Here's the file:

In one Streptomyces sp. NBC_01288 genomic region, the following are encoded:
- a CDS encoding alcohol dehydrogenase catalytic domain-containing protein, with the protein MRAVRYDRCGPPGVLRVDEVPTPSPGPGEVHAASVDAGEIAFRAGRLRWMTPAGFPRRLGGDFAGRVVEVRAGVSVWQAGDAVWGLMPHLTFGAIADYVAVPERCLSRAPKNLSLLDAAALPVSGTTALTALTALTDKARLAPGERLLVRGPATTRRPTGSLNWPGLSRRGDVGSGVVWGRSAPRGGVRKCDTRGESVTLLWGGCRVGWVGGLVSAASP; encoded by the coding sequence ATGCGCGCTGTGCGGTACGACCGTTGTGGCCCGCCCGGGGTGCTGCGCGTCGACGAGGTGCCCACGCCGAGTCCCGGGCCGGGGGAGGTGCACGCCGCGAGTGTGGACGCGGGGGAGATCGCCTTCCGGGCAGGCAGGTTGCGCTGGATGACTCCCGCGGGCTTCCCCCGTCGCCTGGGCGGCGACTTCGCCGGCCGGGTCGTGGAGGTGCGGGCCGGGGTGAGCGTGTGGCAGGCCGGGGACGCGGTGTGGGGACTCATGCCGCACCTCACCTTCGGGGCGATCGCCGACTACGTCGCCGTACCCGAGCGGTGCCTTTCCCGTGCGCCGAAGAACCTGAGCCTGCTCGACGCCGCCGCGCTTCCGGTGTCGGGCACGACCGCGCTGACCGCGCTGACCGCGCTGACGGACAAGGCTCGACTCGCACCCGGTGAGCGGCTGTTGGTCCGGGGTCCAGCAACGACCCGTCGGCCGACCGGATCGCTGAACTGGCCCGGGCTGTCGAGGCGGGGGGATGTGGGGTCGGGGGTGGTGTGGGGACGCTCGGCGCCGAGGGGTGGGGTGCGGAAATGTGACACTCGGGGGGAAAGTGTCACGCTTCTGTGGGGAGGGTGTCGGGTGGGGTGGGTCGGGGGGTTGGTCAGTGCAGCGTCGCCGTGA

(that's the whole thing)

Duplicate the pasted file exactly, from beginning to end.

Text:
In one Streptomyces sp. NBC_01288 genomic region, the following are encoded:
- a CDS encoding alcohol dehydrogenase catalytic domain-containing protein, with the protein MRAVRYDRCGPPGVLRVDEVPTPSPGPGEVHAASVDAGEIAFRAGRLRWMTPAGFPRRLGGDFAGRVVEVRAGVSVWQAGDAVWGLMPHLTFGAIADYVAVPERCLSRAPKNLSLLDAAALPVSGTTALTALTALTDKARLAPGERLLVRGPATTRRPTGSLNWPGLSRRGDVGSGVVWGRSAPRGGVRKCDTRGESVTLLWGGCRVGWVGGLVSAASP; encoded by the coding sequence ATGCGCGCTGTGCGGTACGACCGTTGTGGCCCGCCCGGGGTGCTGCGCGTCGACGAGGTGCCCACGCCGAGTCCCGGGCCGGGGGAGGTGCACGCCGCGAGTGTGGACGCGGGGGAGATCGCCTTCCGGGCAGGCAGGTTGCGCTGGATGACTCCCGCGGGCTTCCCCCGTCGCCTGGGCGGCGACTTCGCCGGCCGGGTCGTGGAGGTGCGGGCCGGGGTGAGCGTGTGGCAGGCCGGGGACGCGGTGTGGGGACTCATGCCGCACCTCACCTTCGGGGCGATCGCCGACTACGTCGCCGTACCCGAGCGGTGCCTTTCCCGTGCGCCGAAGAACCTGAGCCTGCTCGACGCCGCCGCGCTTCCGGTGTCGGGCACGACCGCGCTGACCGCGCTGACCGCGCTGACGGACAAGGCTCGACTCGCACCCGGTGAGCGGCTGTTGGTCCGGGGTCCAGCAACGACCCGTCGGCCGACCGGATCGCTGAACTGGCCCGGGCTGTCGAGGCGGGGGGATGTGGGGTCGGGGGTGGTGTGGGGACGCTCGGCGCCGAGGGGTGGGGTGCGGAAATGTGACACTCGGGGGGAAAGTGTCACGCTTCTGTGGGGAGGGTGTCGGGTGGGGTGGGTCGGGGGGTTGGTCAGTGCAGCGTCGCCGTGA